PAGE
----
Banning Live Exports: Problem or Opportunity?

By Genevieve Hopkins, 10 June 2011

The live exports ban has certainly made headlines and is raising emotional debate on all sides of the live export fence. While I am strongly against live exports due to the abhorrent treatment of our animals when they reach their overseas destinations, the welfare of our Australian farmers/graziers has also caused me great distress. I have tried to go beyond the media hype to find some understanding about the issue. This article provides a summary of what I have found so far and it will explore the myths, facts and opportunities surrounding this issue.

I would like to make it clear that I am not a farmer/grazier myself but I do believe strongly that farmers and graziers are the backbone of our country and Australians should be supporting our farmers by buying Australian produce. I certainly practice that principle in my household. However, Australians including farmers themselves, are justifiably angry and concerned about the cruelty that is inflicted on our animals in foreign slaughter-houses. It concerns me that there has been such a lack of improvement in the situation despite over 30 years of Australian live export industry’s involvement in these facilities.

More importantly, I am very concerned that farmers are being short-changed by focusing on live exports when exporting chilled/frozen meats is worth much more per kilo. Why would the MLA be pushing so hard for live exports if that is the case? Many Australian facilities now also have internationally recognised halal accreditation, which provides us with an additional competitive advantage for our frozen/chilled meats. Live exports directly compete with Australian frozen and chilled meats in the same markets we export our products to. Live exports are also competing against Australia’s lucrative meat processing industry by moving jobs and profits to importing countries. Australian consumer sentiment is not an issue to be taken lightly either, Australians are becoming more conscious consumers and the importance of animal welfare and best practice/standards cannot be underestimated.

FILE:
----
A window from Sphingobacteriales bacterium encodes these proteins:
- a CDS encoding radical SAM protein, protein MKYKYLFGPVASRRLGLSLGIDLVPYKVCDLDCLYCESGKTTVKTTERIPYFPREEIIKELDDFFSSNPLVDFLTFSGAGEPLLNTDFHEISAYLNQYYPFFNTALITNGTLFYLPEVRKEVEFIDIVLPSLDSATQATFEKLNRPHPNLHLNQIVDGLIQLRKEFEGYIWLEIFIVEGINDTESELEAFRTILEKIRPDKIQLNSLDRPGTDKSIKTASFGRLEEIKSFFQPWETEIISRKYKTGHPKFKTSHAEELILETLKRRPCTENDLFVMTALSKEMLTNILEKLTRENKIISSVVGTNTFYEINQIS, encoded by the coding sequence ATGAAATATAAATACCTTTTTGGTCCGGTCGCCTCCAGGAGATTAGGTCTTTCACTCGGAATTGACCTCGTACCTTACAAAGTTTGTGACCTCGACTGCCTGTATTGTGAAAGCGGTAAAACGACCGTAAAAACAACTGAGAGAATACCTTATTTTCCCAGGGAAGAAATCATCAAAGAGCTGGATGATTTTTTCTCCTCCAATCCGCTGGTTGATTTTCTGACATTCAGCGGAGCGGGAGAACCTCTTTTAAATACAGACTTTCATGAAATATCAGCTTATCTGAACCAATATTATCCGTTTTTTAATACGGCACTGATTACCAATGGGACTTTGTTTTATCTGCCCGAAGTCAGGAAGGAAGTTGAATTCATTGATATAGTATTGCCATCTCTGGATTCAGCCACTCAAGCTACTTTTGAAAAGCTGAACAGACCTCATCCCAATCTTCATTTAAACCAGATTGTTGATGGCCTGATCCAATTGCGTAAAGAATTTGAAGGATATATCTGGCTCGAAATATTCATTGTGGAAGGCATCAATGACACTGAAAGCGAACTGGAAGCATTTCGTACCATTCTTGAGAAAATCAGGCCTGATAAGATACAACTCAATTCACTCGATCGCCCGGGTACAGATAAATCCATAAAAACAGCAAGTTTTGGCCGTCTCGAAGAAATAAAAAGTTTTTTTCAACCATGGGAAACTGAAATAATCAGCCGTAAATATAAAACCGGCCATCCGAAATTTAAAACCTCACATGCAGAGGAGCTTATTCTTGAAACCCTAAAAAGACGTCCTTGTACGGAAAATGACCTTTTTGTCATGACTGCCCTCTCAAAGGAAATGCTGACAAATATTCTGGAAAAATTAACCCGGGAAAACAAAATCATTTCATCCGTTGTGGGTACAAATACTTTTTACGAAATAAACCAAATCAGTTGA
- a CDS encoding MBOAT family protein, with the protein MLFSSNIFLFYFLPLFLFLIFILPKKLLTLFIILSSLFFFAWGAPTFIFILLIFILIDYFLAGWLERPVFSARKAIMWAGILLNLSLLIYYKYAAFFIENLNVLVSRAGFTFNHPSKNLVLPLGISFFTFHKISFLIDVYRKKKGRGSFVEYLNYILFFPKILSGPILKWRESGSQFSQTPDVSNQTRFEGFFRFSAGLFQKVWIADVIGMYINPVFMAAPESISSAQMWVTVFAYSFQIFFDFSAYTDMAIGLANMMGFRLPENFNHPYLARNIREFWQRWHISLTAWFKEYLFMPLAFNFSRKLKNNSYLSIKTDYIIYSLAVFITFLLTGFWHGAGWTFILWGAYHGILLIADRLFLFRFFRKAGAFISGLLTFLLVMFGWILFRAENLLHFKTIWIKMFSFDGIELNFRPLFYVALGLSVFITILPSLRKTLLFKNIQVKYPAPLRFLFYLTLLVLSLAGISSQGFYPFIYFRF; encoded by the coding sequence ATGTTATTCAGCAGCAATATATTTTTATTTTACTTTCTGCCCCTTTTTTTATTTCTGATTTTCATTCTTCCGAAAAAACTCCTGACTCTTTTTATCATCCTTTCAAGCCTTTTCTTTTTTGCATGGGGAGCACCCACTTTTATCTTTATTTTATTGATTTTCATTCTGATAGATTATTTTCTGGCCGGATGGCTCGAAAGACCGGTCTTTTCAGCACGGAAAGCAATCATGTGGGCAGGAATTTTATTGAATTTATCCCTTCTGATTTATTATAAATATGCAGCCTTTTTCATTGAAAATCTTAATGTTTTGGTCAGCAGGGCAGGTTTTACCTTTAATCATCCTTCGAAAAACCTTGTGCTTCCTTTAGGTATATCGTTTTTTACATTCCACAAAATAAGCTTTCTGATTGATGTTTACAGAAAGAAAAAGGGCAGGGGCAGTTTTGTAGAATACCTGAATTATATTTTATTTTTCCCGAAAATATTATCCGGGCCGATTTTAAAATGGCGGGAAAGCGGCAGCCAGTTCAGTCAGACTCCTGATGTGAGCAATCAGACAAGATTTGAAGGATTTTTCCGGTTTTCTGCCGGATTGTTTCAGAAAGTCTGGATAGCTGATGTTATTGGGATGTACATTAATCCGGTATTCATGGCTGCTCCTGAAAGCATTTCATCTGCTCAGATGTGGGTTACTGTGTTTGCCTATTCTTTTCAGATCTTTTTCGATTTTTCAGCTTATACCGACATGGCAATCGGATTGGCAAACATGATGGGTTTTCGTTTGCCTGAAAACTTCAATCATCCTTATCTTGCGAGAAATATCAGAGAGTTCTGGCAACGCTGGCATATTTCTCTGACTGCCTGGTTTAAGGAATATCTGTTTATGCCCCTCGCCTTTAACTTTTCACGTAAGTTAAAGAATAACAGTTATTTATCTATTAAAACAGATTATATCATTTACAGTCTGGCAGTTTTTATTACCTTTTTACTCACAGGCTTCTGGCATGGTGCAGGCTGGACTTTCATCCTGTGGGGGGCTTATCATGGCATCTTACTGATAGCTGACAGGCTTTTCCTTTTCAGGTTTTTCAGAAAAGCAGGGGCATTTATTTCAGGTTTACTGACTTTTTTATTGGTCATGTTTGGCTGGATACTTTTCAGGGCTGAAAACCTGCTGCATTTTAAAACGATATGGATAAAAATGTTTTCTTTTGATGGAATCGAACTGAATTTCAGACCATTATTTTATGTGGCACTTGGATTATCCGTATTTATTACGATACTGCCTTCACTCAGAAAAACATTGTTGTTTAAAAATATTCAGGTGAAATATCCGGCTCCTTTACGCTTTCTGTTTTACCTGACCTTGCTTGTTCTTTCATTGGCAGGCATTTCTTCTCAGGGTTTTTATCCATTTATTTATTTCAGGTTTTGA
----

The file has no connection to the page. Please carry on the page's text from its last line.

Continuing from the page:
Banning live exports will devastate farmers and destroy the meat and livestock industry?

I am alarmed by the claims being made by MLA/Livecorp and associated farmers that banning live exports will destroy Australian farmers and result in suicides from increased debt burdens. However, numerous economic reports – including ACIL Tasman’s 2009 review into the live sheep trade[i] and the 2010 ‘Future of the Queensland Beef Industry and the Impact of Live Exports’ Report[ii] – reveal that live exports are undermining Australia’s meat processing industry, an industry five times more lucrative than live exports.

Even more serious, “reports into the impact of live cattle exports on Queensland’s beef industry have found that live exports are directly competing with the beef processing sector to the point of threatening its future viability.” Premium Australian beef, exported to Indonesia and slaughtered locally sits along side the chilled and frozen meat exported to Indonesia from the same farms. Furthermore, “chilled and frozen meat exports from Australia are already worth over five times the value of live exports annually and would further increase if Australia was not providing importing nations with the alternative of live animals.” Rather than exporting live cattle, why are we not encouraging the slaughter and butchering of livestock on Australian soil and benefitting from adding value to our exports? It is interesting to learn that the MLA takes a 9% cut from all live cattle exported, is this a question of vested interests at the expense of farmers?

Indonesia doesn’t have the facilities to import chilled or frozen meat products from Australia?

Another puzzling argument coming from proponents of the live export industry is that Indonesia does not have the facilities to import and distribute chilled or frozen meat products from Australia. I’m not sure how this has become a viable argument because most places in Indonesia have access to electricity and cold storage facilities, particularly in urban areas. Indonesian cities have the same modern conveniences of any western country. The only places in Indonesia that don’t have reliable energy sources and where cold storage may be an issue is in rural and remote areas. In these areas, access to Australian meat is not an issue as the local peoples of the area farm their own animals for slaughter. The more traditional diets in these areas also have less meat requirements.

Banning live exports will increase poverty in Indonesia?

The live export industry has argued that banning live exports will increase poverty or cause hardship to local populations in Indonesia. Statements such as these show a complete lack of understanding about the causes of and solutions to poverty. Poverty in Indonesia (and other developing and under-developed countries) is widespread and caused by numerous and complex interactions between economic, political and environmental factors. Meat is a luxury item in many countries including Indonesia and has only increased in prominence because of rapidly westernizing diets. Banning live exports will not affect levels of poverty and food security in Indonesia. In fact, more Indonesians would turn to the chilled or frozen meat alternatives that are worth much more to the Australian economy anyway.

Australian live export industry presence in importing countries’ slaughter industry